Massachusetts Gov. Charlie Baker, a Republican, on Wednesday granted clemency petitions to commute the life sentences of two men who were convicted of murder about three decades ago in separate cases, the Boston Globe reports.
Baker approved the requests from Thomas E. Koonce and William Allen after the state Advisory Board of Pardons recommended that Baker commute their first-degree murder sentences to second-degree murder, which would allow them to receive parole.
If Baker’s recommendations are approved by the Governor’s Council, both convicts would go on to receive hearings before the Parole Board, which previously issued unanimous recommendations to commute the two’s sentences.
In a statement, Baker said that he took several months to consider the "two terrible crimes, the actions of the two men since and the Parole Board’s recommendation for commutation."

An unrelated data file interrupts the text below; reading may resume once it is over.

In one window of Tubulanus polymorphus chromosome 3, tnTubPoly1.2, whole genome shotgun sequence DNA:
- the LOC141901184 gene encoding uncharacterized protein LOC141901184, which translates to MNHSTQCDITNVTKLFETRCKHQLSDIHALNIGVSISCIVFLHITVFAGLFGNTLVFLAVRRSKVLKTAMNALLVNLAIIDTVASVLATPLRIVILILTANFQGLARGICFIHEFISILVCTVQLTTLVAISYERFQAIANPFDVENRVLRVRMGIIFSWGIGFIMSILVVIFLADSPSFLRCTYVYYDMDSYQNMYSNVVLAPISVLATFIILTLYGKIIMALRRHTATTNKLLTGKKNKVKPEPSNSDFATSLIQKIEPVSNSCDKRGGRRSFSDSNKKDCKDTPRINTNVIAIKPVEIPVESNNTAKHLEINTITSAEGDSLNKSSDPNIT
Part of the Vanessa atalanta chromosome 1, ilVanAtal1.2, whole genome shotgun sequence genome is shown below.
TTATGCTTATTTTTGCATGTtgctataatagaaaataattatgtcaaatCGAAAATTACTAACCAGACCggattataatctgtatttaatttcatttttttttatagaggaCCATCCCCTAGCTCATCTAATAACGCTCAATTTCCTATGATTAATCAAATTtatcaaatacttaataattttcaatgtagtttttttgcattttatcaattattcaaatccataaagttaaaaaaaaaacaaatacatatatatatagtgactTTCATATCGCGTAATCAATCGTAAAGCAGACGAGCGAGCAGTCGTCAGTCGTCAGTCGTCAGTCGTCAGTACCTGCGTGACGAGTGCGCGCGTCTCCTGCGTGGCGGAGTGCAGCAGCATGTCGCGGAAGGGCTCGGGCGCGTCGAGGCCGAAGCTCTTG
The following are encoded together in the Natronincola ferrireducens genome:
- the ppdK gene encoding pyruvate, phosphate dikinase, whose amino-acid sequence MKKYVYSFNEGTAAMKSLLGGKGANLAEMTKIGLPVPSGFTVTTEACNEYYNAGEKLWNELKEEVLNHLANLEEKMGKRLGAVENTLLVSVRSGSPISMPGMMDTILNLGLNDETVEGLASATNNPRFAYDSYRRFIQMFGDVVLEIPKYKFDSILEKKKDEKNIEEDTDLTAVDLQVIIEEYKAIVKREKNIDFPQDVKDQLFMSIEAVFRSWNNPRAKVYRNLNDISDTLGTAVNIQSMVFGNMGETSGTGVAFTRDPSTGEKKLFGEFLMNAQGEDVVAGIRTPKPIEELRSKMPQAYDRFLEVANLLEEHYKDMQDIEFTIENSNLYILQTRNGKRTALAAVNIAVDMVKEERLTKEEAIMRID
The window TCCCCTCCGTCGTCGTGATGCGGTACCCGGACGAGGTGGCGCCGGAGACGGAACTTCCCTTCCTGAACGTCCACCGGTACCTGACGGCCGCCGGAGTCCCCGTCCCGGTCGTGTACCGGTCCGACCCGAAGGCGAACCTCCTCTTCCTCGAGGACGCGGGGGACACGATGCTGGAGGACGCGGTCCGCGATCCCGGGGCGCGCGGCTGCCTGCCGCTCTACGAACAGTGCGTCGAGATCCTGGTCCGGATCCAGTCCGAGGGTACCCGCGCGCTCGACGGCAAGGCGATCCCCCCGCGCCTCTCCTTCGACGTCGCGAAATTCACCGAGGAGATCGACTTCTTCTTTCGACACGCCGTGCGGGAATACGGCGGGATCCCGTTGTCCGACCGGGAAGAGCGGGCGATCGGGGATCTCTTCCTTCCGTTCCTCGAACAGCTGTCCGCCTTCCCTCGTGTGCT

Koonce, 54, received a life sentence without the possibility of parole in 1987 for killing a man from New Bedford, while Allen, 48, was convicted of murder for his participation in a fatal armed robbery of an alleged drug dealer in Brockton in 1994.
"I believe both men, having taken responsibility for their actions and paid their debt to the Commonwealth by serving sentences longer than most individuals found guilty of similar actions, deserve the right to seek parole from prison," Baker said.
"The authority given to me by the people of Massachusetts to commute and pardon individuals is one of the most sacred and important powers of this office. There are few things as important to me in this position as ensuring justice is served for the individuals impacted by a crime and my responsibility to ensure fair application of justice to all."
The Globe notes that several notable jurists in the state, including four retired justices from the state Supreme Judicial Court and U.S. Attorney Rachael Rollins, had pushed Baker to approve the clemency petitions.
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